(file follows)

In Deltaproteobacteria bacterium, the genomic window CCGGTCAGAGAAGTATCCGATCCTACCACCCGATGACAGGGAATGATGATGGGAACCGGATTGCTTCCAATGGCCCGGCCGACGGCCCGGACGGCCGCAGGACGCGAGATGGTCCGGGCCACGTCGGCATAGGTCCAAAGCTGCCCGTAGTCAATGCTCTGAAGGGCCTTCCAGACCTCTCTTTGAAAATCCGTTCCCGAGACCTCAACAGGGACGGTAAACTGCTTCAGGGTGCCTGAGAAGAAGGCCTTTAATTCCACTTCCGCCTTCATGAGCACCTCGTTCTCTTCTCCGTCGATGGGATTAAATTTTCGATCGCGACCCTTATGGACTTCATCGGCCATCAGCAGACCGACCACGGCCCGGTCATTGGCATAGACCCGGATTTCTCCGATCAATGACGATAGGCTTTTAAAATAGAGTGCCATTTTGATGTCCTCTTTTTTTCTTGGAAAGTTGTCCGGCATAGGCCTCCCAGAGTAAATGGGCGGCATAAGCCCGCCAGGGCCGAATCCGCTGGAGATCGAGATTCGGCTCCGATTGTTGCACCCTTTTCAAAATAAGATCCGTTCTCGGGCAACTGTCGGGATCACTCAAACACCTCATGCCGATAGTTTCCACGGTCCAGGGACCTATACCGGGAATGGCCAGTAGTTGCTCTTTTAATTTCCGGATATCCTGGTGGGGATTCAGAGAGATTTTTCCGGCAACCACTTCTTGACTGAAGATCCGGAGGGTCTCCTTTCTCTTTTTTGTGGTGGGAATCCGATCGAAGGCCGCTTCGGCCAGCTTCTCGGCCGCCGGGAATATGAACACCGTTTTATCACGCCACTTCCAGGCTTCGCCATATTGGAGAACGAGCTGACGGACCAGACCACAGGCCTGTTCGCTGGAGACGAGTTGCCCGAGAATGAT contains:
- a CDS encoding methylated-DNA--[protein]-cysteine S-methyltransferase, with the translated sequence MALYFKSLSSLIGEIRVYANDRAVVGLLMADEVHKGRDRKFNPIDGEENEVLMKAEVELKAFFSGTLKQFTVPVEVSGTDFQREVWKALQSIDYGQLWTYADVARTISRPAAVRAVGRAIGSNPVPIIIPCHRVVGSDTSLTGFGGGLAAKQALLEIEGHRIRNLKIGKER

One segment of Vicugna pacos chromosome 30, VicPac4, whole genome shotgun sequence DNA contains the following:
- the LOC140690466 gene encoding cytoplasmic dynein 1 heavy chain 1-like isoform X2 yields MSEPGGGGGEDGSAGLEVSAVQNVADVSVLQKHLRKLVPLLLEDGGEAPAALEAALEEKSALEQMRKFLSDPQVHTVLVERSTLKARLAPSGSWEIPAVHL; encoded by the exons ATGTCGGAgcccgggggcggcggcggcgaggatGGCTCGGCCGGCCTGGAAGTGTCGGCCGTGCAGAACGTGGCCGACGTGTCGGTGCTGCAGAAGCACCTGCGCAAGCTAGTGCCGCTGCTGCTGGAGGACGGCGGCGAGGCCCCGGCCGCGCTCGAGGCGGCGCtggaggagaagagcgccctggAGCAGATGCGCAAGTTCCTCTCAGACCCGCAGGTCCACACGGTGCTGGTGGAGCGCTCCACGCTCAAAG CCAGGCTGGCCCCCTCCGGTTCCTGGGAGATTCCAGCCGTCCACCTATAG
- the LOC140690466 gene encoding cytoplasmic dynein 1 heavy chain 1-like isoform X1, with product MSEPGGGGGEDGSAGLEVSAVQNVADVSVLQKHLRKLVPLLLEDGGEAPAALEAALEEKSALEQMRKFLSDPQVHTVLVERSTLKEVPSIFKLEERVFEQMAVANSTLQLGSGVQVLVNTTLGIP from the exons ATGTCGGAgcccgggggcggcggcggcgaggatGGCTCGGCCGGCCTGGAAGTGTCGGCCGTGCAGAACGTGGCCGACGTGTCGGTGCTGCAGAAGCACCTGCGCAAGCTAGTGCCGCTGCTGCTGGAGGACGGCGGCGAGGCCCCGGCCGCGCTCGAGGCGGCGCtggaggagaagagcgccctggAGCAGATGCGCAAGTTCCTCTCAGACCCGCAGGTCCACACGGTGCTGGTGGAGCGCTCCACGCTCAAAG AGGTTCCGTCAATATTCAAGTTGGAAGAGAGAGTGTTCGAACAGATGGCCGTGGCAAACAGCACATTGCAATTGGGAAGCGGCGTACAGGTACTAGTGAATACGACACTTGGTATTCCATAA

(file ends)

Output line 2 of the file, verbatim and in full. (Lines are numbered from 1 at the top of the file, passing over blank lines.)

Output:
- a CDS encoding methylated-DNA--[protein]-cysteine S-methyltransferase, with the translated sequence MALYFKSLSSLIGEIRVYANDRAVVGLLMADEVHKGRDRKFNPIDGEENEVLMKAEVELKAFFSGTLKQFTVPVEVSGTDFQREVWKALQSIDYGQLWTYADVARTISRPAAVRAVGRAIGSNPVPIIIPCHRVVGSDTSLTGFGGGLAAKQALLEIEGHRIRNLKIGKER